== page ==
Again though, this was concerning the older stock. Whether the newer stuff has similar problems, I don’t know.

There is of course all the information you’ll need to develop your own Shanghai GP3 120 on Digital Truth’s terrific Massive Dev Chart.

Anecdotally though, I read quite a few people saying they’d had good results developing GP3 in Rodinal specifically.

Where to buy Shanghai GP3 100 120

When I lived in Shanghai, it was easy to just walk into the place I got my film developed or even Jianchang’s own shop in the huge Xingguang Photographic Equipment market and just get some GP3 off the shelf.

I don’t know where I’d be able to do that now I’m in the UK, and I would say the chances of you being able to do so wherever it is you live – unless it is in Asia somewhere – would be pretty low too.

As we’ve already mentioned, eBay is a good place to buy Shanghai GP3 in bulk from the multitude of Hong Kong sellers and have it shipped over. If you don’t want to do that, B&H Photo do stock it, and there is some available on Amazon too.

You can check current prices and availability through the links below.

shanghai gp3 120 film roll

Final thoughts on Shanghai GP3 100 120

I said this earlier, but I’ll mention again how one of the issues with the older batches of Shanghai GP3 120 was the lack of a functioning piece of tape to stick on your roll once you’d shot it.

I just want to point out that, as you can see in the image above, I got one with mine.

Perhaps that’s a good analogy to use for wrapping up this review. You can see, in plain sight, that one of the long-mentioned issues with GP3 has been solved. And from what I can gather, so have a lot of the others.

Researching this film online will bring up lots of complaints on blogs and forums alike, but check the dates on them before you decide you’re never going to risk trying any. They may well be as expired and out-of-date as the batches of film they were talking about.

Of course, you might still not want to use Shanghai GP3 for anything super important. Not when you may have more confidence in a Kodak or Ilford film instead. But the image quality you get when it works means it’s still a good one for personal projects and playing around with.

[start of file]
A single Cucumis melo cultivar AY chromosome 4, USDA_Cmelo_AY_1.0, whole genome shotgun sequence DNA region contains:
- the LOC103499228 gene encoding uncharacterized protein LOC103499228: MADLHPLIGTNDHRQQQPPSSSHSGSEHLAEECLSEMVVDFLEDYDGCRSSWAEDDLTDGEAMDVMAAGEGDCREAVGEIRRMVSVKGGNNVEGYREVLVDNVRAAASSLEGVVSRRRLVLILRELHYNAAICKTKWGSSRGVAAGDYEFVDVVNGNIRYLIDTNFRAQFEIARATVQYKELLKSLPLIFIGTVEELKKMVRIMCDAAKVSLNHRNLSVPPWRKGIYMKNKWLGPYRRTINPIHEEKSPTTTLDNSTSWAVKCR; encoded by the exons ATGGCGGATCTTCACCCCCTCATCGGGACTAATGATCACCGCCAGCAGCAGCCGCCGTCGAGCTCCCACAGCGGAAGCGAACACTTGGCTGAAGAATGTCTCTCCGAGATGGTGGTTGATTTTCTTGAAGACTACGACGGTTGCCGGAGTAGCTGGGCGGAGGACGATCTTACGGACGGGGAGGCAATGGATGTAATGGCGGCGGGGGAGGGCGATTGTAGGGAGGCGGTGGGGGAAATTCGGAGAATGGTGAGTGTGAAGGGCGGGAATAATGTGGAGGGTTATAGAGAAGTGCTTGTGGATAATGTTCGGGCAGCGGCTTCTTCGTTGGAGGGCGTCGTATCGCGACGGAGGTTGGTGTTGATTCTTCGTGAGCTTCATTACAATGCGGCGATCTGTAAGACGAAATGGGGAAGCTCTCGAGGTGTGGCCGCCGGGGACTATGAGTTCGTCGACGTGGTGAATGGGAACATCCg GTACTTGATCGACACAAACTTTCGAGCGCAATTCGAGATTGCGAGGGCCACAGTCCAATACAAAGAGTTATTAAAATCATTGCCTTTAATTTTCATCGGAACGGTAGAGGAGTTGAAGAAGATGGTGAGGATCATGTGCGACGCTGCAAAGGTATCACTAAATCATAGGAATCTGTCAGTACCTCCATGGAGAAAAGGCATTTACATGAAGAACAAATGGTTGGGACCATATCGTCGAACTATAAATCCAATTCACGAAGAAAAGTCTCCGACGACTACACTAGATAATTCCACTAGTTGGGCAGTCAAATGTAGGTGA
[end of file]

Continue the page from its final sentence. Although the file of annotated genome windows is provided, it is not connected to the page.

A personal project was exactly what I wanted to do with it – just as I did with the 35mm version too.

While they both only ended being blog posts and nothing like the Film-Aged Shanghai book that Lu Yuanmin produced after shooting loads of 35mm Lucky film (another Chinese stock) around the city, just getting through a roll or three of Shanghai film in Shanghai was something that I really wanted to get done.

You might not have such a compelling reason to shoot some GP3 over any other 120 film out there, and I’m certainly not saying you need to.

What I am saying is that, if you want to try a stock you maybe haven’t shot before, one with a different story to your regular Kodaks and Ilfords, and one that produces very clean and contrasty results, don’t rule out Shanghai GP3.

It may be produced a long way from home, but it is available at your fingertips on eBay, at B&H Photo, and on Amazon.

Who knows. If you shoot it well, which I’m sure you will, you just might find you like it. 🙂

Find yours today!
shanghai-gp3-120-film-review

A clean and contrasty monochrome film that you might not have tried yet in your 120 camera. Old quality control issues have been put to bed, leaving us with a Chinese stock that is well worth shooting.

If you found that Shanghai GP3 120 film review useful, why not take a look at these posts to learn about even more great films:

  1. How I got on shooting 35mm GP3 in Shanghai
  2. A review of another cheap monochrome film made for the Asian market
  3. Check every single film review on My Favourite Lens

And if you think others will enjoy or benefit from this film review too, help them find it by giving it a share.  😀